# Continuity and Limits Proofs

• Oct 4th 2010, 07:30 PM
mscbuck
Continuity and Limits Proofs
Question: Give an example of a function g such that g is continuous nowhere, but |g| is continuous everywhere?

Fairly simple set-up. I'm thinking that the best way to attack this would be with a piece-wise function (similar to the classic 1/q if rational, 0 if irrational), but I'm having trouble thinking of a function whose absolute value WOULD be continuous. I've done a couple of these problems with properties before, but I just am really stumped on this one. Any help is appreciated!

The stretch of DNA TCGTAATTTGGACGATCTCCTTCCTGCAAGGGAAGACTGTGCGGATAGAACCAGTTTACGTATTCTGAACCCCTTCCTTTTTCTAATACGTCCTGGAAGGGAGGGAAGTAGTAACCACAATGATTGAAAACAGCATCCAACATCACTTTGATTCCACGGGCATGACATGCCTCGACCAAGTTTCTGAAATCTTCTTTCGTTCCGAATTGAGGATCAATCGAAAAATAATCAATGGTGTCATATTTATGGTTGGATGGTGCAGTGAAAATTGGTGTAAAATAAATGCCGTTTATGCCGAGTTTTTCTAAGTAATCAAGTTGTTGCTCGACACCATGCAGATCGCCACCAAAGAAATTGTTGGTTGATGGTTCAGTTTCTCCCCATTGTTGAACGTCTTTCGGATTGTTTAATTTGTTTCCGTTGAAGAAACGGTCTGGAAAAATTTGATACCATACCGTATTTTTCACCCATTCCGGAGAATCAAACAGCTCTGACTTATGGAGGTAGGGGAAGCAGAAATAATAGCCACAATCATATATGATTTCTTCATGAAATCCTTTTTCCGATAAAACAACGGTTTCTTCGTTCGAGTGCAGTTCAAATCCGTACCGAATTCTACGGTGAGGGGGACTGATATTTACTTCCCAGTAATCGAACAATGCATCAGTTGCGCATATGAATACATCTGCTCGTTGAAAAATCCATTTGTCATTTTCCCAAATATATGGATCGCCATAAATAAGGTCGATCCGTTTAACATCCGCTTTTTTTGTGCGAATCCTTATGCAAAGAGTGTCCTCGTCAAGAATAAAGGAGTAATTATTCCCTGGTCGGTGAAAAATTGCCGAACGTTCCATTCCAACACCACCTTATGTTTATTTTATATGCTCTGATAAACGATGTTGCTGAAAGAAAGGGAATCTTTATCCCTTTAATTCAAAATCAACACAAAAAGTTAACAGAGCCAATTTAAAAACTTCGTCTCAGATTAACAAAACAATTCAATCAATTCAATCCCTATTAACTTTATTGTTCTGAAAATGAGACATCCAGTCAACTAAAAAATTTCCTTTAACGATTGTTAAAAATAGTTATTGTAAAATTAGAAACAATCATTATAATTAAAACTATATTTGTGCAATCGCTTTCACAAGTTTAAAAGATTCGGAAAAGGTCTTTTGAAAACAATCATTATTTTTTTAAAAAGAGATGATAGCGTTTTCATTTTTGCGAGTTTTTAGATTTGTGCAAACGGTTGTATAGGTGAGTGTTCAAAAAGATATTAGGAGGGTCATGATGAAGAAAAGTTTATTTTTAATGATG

Thanks again,

Mike
• Oct 4th 2010, 07:42 PM
Jhevon
Quote:

Originally Posted by mscbuck
Question: Give an example of a function g such that g is continuous nowhere, but |g| is continuous everywhere?

Fairly simple set-up. I'm thinking that the best way to attack this would be with a piece-wise function (similar to the classic 1/q if rational, 0 if irrational), but I'm having trouble thinking of a function whose absolute value WOULD be continuous. I've done a couple of these problems with properties before, but I just am really stumped on this one. Any help is appreciated!

Thanks again,

Mike

Hmmm, well, the most notable thing about absolute values is that they make negative numbers positive. So going off your idea, how about g(x) = 1 if x is rational and g(x) = -1 if x is irrational?